BACKGROUND AND OBJECTIVES: It is possible to formulate models capable of reproducing the main details of the physical processes involved in the evolution of biological systems. The complexity of the problem requires to begin with a simple and universal model for the description of the cellular growth, to be adapted successively to the local conditions found in clinically observed neoplastic growths. METHODS: A model based on the Local Interaction Simulation Approach (LISA) has been formulated for the simulation of growth, diffusion, and metastasis of neoplasms. The vascularization is described by a blood vessel located on one edge of the specimen in which a constant and homogeneous flow is assumed. A nutrient density is defined to mimic the blood flow within the tissue. RESULTS: Photograms taken at proper times may identify the main characteristics of the tumor evolution and describe its volume variations in a transversal section. Furthermore, it is possible to monitor constantly the volume of the neoplasm and of the necrotic tissue as a function of time, as well as the portion of cells that have migrated in the blood vessel. CONCLUSIONS: In spite of strong simplifying assumptions, the model presents good qualitative agreement with clinical data, which may be further improved by more detailed information about cancer cells properties or local vascular system patterns.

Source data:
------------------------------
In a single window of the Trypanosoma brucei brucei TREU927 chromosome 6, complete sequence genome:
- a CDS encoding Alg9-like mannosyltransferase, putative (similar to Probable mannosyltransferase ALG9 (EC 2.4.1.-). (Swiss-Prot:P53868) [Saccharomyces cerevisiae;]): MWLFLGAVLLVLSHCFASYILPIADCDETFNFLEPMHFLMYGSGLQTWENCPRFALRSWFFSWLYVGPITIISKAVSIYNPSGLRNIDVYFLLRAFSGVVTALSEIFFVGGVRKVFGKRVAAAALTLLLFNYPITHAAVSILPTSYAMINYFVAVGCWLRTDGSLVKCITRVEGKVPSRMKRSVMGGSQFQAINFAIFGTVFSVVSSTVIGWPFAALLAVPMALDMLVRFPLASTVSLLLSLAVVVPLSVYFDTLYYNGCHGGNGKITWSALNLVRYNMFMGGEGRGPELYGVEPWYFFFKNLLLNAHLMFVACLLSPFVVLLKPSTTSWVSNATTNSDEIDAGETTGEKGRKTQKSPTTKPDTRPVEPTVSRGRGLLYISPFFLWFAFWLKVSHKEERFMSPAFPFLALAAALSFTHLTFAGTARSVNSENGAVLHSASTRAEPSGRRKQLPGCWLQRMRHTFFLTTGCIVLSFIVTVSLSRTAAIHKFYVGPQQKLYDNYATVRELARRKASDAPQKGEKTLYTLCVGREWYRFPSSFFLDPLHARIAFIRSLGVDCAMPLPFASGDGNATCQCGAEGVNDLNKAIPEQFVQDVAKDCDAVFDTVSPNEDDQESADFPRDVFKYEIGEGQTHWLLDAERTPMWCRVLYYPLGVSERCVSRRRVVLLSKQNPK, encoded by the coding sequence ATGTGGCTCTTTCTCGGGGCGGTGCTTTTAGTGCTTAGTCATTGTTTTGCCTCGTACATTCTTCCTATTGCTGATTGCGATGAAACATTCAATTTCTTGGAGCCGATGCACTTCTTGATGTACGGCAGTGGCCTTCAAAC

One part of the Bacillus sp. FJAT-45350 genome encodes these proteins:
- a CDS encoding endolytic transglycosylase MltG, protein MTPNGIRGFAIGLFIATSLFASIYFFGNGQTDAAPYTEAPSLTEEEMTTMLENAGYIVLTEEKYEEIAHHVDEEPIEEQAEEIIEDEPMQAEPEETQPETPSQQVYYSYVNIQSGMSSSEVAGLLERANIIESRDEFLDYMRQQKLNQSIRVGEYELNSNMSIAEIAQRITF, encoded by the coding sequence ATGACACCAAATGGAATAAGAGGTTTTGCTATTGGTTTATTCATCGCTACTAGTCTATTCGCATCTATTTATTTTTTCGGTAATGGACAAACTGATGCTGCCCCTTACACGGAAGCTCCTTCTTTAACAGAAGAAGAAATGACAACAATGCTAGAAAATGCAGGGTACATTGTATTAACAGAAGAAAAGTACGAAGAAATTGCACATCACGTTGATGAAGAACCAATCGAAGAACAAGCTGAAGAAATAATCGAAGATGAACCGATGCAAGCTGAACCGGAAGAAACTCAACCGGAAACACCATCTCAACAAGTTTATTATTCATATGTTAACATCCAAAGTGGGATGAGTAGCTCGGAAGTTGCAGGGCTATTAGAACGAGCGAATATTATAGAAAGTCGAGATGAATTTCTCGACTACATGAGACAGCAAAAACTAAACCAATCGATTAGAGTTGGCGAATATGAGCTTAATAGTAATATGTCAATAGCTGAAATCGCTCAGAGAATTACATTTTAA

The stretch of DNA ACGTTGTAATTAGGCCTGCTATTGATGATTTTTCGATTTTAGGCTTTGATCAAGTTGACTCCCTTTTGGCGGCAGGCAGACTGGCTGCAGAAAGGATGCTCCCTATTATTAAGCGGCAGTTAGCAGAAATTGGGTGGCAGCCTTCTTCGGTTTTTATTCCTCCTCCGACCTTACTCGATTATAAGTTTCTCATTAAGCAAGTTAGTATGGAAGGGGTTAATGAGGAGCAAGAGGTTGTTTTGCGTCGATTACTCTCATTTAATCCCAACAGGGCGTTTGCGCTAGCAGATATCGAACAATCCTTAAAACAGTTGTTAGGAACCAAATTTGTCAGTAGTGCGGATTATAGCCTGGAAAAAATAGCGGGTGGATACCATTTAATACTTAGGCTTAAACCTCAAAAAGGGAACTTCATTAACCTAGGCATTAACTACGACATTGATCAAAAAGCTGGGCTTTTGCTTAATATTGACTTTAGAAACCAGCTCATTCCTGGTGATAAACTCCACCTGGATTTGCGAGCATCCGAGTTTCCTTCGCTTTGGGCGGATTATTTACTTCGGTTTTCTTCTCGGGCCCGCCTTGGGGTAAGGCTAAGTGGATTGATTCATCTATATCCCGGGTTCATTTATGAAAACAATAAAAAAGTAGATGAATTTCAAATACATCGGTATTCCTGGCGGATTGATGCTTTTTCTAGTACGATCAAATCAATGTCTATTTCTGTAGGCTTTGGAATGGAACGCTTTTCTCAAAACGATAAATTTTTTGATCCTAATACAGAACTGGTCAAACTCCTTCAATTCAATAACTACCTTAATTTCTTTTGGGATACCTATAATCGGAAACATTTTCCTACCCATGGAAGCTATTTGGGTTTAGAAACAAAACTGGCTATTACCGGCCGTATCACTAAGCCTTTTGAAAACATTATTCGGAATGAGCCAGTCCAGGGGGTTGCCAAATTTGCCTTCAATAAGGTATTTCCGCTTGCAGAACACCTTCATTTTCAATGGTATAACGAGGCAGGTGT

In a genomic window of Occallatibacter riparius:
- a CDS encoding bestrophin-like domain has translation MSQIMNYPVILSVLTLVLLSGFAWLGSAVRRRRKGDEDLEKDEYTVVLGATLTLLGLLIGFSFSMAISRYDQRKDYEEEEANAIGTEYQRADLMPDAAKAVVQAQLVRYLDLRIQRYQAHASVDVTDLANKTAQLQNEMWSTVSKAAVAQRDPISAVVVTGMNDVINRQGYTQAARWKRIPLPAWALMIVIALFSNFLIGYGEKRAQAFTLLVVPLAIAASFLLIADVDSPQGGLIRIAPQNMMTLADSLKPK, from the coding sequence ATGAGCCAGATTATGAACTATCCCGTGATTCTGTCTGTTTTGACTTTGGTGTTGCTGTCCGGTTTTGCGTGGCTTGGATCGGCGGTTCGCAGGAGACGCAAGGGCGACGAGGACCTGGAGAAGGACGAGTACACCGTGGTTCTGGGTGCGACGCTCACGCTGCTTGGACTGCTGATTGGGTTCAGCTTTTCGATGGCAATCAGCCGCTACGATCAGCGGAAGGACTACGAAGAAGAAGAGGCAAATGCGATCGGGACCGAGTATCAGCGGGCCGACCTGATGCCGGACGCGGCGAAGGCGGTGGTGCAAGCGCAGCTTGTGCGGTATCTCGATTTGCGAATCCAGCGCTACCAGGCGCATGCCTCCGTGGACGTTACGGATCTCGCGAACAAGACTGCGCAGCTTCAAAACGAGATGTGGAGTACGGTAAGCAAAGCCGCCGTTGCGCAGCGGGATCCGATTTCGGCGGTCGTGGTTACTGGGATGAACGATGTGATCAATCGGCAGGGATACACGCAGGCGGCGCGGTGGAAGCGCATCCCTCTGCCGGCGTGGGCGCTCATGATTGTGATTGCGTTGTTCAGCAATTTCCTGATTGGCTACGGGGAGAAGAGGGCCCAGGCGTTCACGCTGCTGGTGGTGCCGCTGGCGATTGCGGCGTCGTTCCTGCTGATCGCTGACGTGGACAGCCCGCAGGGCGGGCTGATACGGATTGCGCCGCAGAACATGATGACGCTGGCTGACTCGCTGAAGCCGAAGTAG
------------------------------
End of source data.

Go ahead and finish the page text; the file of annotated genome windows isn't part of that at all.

A physical-based model for the simulation of neoplastic growth and metastasis.

PESCARMONA, Gianpiero
2000-01-01

Abstract

BACKGROUND AND OBJECTIVES: It is possible to formulate models capable of reproducing the main details of the physical processes involved in the evolution of biological systems. The complexity of the problem requires to begin with a simple and universal model for the description of the cellular growth, to be adapted successively to the local conditions found in clinically observed neoplastic growths. METHODS: A model based on the Local Interaction Simulation Approach (LISA) has been formulated for the simulation of growth, diffusion, and metastasis of neoplasms. The vascularization is described by a blood vessel located on one edge of the specimen in which a constant and homogeneous flow is assumed. A nutrient density is defined to mimic the blood flow within the tissue. RESULTS: Photograms taken at proper times may identify the main characteristics of the tumor evolution and describe its volume variations in a transversal section. Furthermore, it is possible to monitor constantly the volume of the neoplasm and of the necrotic tissue as a function of time, as well as the portion of cells that have migrated in the blood vessel. CONCLUSIONS: In spite of strong simplifying assumptions, the model presents good qualitative agreement with clinical data, which may be further improved by more detailed information about cancer cells properties or local vascular system patterns.
74(2)
122
129
MAGNANO M.; BONGIOANNINI G.; LERDA W.; GALVAGNO MB.; TONDOLO E.; CANALE G.; CAPOGROSSO B.; DELSANTO PP.; SCALERANDI M.; G. PESCARMONA
File in questo prodotto:
Non ci sono file associati a questo prodotto.

I documenti in IRIS sono protetti da copyright e tutti i diritti sono riservati, salvo diversa indicazione.

Utilizza questo identificativo per citare o creare un link a questo documento: https://hdl.handle.net/2318/43324
Citazioni
  • ???jsp.display-item.citation.pmc??? 0
  • Scopus ND
  • ???jsp.display-item.citation.isi??? ND
social impact